Best of both worlds. Moving to the cloud does not have to be an all-or-nothing proposition. Many organizations take a hybrid approach, transitioning some systems to the cloud while continuing to run others on their on-premises infrastructure. It might be ideal for you to move some functions to the cloud right away, while other functions, such as the contact center, you can keep on premises. Hybrid UC solutions take advantage of the on-premises infrastructure you've already invested in and successfully marry it with cloud services. A hybrid approach lets you move gradually to the cloud at a pace that best suits your organization, while maximizing your investment in existing on-premises infrastructure.

More features available. Even though UC cloud services are coming on strong, the reality is that on-premises systems still offer more feature-rich services, especially for advanced users. For instance, one large UC vendor only just recently released its auto-attendant capabilities in the cloud. The feature gap between on-premises and cloud systems is wide. The beauty of a hybrid approach is that it allows your advanced users to still use all the features they need in-house, while more basic users can immediately reap the benefits of the cloud.

Risk mitigation. Moving entire systems to the cloud all at once can be risky. Hybrid provides organizations with the flexibility to move gradually to the cloud, one application at a tme. It's common to conduct a cloud pilot with, say, 100 users to see how it goes. This is fine and the pilot may be a complete success. But what happens when you go live and add another 5,000 users? Forced to handle this additional traffic, your new system may suddenly not work so well. Hybrid cloud provides a platform on which you can test a completely new service without putting undue pressure on your computing infrastructure.

 

The Cons of a Hybrid Approach

Increased complexity. Effectively running a hybrid cloud solution is no easy task. You need a robust infrastructure and the proper expertise to support a hybrid deployment. If you don't have the expertise in-house, you may need to find the right partners to help you facilitate the integration and deployment -- and that can add to your costs. What's more, a hybrid environment introduces more moving pieces and additional infrastructure needing to be managed.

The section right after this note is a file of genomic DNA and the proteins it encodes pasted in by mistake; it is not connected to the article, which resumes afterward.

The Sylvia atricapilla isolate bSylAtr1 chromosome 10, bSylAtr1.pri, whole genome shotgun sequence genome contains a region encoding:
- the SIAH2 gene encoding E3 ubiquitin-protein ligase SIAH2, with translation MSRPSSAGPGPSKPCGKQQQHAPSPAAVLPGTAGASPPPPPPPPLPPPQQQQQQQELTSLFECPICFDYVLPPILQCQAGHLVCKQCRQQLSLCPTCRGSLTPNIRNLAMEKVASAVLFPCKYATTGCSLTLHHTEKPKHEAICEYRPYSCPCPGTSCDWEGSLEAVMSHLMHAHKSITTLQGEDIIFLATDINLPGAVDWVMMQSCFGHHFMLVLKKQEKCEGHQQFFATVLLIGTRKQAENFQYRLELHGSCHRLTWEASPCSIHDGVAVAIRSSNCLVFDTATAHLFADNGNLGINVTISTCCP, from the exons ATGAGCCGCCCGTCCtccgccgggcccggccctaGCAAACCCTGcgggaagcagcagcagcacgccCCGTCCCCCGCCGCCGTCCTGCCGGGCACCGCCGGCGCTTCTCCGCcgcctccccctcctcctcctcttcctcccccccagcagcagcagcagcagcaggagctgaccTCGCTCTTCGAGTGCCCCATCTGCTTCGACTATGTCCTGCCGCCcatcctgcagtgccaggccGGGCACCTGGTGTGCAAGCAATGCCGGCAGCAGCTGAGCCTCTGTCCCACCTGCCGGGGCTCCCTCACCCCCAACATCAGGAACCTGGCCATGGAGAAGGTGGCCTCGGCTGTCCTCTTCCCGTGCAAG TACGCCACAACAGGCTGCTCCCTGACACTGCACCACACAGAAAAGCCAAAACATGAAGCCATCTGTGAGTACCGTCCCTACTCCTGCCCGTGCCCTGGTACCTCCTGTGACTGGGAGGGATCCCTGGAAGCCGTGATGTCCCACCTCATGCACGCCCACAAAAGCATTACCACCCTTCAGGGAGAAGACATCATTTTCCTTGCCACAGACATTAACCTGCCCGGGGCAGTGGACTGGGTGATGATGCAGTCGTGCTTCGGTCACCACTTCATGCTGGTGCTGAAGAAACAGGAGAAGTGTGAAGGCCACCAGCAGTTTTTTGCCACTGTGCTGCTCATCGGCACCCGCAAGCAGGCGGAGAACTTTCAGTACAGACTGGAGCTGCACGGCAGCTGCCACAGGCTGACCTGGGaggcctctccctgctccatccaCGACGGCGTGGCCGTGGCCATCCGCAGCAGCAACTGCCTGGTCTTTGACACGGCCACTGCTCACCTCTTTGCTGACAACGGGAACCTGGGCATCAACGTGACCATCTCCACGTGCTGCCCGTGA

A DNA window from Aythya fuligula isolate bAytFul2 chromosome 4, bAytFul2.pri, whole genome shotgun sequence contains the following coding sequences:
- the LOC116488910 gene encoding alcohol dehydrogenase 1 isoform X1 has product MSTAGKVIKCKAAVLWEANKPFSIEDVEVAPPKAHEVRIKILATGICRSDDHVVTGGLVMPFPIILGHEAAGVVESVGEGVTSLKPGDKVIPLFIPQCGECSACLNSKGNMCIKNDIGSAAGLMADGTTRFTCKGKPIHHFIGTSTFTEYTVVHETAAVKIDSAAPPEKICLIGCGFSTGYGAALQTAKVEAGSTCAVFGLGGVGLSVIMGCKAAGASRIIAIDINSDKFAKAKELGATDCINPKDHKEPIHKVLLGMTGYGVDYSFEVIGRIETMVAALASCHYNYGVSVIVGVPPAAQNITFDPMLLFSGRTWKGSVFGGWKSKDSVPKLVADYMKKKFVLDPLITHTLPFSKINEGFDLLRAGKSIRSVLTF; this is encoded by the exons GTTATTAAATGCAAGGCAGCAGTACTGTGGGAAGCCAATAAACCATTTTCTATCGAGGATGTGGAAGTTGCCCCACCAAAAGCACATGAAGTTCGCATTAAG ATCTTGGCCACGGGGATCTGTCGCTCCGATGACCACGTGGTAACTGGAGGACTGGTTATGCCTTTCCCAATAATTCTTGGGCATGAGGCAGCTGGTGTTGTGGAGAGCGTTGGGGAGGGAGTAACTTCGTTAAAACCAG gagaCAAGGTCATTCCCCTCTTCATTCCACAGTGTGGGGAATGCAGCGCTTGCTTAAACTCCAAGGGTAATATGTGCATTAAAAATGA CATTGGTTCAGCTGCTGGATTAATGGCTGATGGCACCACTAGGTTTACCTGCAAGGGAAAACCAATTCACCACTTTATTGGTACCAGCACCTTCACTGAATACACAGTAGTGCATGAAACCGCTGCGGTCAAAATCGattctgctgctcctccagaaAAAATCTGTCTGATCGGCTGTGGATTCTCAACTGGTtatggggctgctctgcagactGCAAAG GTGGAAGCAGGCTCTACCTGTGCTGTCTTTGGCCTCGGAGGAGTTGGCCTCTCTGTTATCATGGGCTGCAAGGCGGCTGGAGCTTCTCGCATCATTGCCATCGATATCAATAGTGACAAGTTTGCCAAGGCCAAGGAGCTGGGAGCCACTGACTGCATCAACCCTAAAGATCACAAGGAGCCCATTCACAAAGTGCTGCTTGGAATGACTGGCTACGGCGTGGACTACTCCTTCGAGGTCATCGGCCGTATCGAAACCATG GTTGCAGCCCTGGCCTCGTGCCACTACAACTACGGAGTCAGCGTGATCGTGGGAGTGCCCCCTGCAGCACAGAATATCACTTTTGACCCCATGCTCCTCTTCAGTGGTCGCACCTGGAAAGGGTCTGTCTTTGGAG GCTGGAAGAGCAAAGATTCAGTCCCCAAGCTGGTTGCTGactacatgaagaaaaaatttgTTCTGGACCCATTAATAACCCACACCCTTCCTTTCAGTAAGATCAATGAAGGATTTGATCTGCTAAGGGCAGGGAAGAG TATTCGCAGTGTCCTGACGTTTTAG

Less clarity. Hybrid adds more uncertainty to the mix and introduces questions of who owns what. If a call fails, for instance, is an on-premises application or the cloud provider responsible? Troubleshooting and triaging issues is more difficult in a hybrid environment than in either an all-hybrid or all-cloud deployment.

Deficient performance management. A hybrid cloud environment might involve a lot of equipment from many different vendors. This means you must be able to take data from several sources and stitch it together to get a complete picture of what's happening across your entire solution. Proactive performance management is actually more important than ever in a hybrid environment, because you need to know about potential problems immediately to maintain an efficient workforce and a positive user experience.

Organizations need monitoring and troubleshooting systems capable of managing both a complete cloud solution and a hybrid environment. A holistic experience-management solution that can accommodate a wide range of UC systems is vital as you shift from one platform to another and transition more and more of your UC operations to the cloud.

Lastly… can the two co-exist happily? And can you switch sides? Luckily this standoff has a good ending – you can switch sides but do so carefully and thoughtfully. Since there are cost and management implications you’re unlikely to be changing tact too often, but hopefully this article has given you some ammunition whichever side you choose.

Topics: Communications